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How to Discipline a Child Who Has Asperger's

author image Susan Ward
Susan Ward, M.A., writes about family, parenting, and children's mental health issues for multiple publications. She has been published in various special interest publications, both in print and online, in the United States, Canada, Australia, and the U.K. since 1989. She's also authored two books and numerous booklets.
How to Discipline a Child Who Has Asperger's
Consider the difference between what your child can't do and what your child won't do. Photo Credit upset image by Renata Osinska from Fotolia.com

Asperger's syndrome (AS), a neurological disorder, falls on the autism spectrum, according to the National Institute of Neurological Disorders and Stroke. Symptoms include language and communication challenges, restrictive thought patterns and repetitive behaviors. To discipline a child with AS, parents must determine which behaviors their child is unable to control such as repetitive behaviors and which require guidance and discipline such as rude, aggressive behaviors.

Step 1

Create a list of behaviors and actions your child cannot control due to her asperger's diagnosis. These may include repetitive behaviors such as spinning or hand flapping, along with poor peer relations and easy distractablity. Your child may require help and guidance to overcome these issues. However, she should not be disciplined.

Step 2

Establish a clear list of unacceptable behaviors in your child. Include insights and feedback from your spouse, your pediatrician, babysitters, teachers and others who regularly interact with your child. These inappropriate behaviors include things like aggression, rude language, defiance and non compliance.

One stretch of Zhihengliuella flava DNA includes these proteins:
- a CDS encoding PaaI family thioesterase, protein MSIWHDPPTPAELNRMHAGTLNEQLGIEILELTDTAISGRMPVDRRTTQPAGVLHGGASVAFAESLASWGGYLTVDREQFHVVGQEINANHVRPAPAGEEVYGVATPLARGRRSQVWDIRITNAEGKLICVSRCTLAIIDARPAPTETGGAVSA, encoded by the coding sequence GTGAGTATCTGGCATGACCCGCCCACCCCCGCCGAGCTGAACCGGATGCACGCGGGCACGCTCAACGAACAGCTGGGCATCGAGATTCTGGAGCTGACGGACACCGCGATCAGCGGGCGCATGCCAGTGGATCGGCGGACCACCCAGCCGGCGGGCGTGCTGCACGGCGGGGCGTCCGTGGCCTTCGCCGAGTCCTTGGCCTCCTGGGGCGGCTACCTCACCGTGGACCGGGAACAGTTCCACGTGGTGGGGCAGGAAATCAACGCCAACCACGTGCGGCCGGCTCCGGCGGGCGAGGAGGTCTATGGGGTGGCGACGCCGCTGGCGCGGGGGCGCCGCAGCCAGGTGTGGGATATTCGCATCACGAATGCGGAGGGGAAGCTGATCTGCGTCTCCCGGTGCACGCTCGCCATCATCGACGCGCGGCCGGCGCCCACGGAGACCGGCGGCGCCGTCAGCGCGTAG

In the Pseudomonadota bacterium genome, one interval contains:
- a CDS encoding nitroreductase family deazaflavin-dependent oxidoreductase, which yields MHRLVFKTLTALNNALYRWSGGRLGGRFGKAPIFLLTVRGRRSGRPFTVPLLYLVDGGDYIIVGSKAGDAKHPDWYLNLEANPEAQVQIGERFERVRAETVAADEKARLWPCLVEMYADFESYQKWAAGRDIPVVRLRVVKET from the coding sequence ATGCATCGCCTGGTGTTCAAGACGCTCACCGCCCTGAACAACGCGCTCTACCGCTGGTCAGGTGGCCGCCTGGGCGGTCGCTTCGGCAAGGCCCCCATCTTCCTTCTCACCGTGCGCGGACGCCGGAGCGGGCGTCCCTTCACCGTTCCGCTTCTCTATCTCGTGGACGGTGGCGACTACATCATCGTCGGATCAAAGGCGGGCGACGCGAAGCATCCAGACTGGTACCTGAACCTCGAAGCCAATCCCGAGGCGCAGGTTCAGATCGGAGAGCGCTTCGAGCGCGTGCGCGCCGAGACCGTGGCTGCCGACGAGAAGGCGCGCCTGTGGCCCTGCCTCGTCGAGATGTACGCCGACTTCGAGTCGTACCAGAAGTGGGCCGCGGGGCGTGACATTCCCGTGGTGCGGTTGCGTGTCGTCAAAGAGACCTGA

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Step 3

Develop an appropriate format for instructing your child about behaviors that are unacceptable and will result in a negative consequence. Because asperger's symptoms often include difficulty processing information, the list may need to be verbalized, written down and displayed in picture format. Copying the list and placing it throughout the house may also be helpful for children with asperger's.

Step 4

Determine preventative instructions to help your child learn the appropriate way to handle difficult situations. Through role play, discussion and stories, provide your child with alternatives to hitting, yelling and throwing. Social stories, developed to help autistic children understand difficult situations, may be particularly helpful for teaching about appropriate and inappropriate behaviors. Because children with asperger's often process information slowly, repeat your preventative instructions numerous times.

Step 5

Implement a consequence plan. For each negative behavior you have identified as inappropriate from your child, decide the consequence. Dr. Susan Giurleo at Child Development Partners reminds parents of children with neurological disorders that discipline needs to be clear, concise, consistent and calm. If your child misbehaves, tell him in a few words what he did wrong and tell him the consequence. For example, "Hitting your brother is inappropriate. Go sit in the timeout chair for 5 minutes."

Step 6

Review your discipline plan regularly. Consider your consistency regarding implementation of the plan. Evaluate your child's behavior and determine if the plan needs revisions based on her age, development or behavioral changes.

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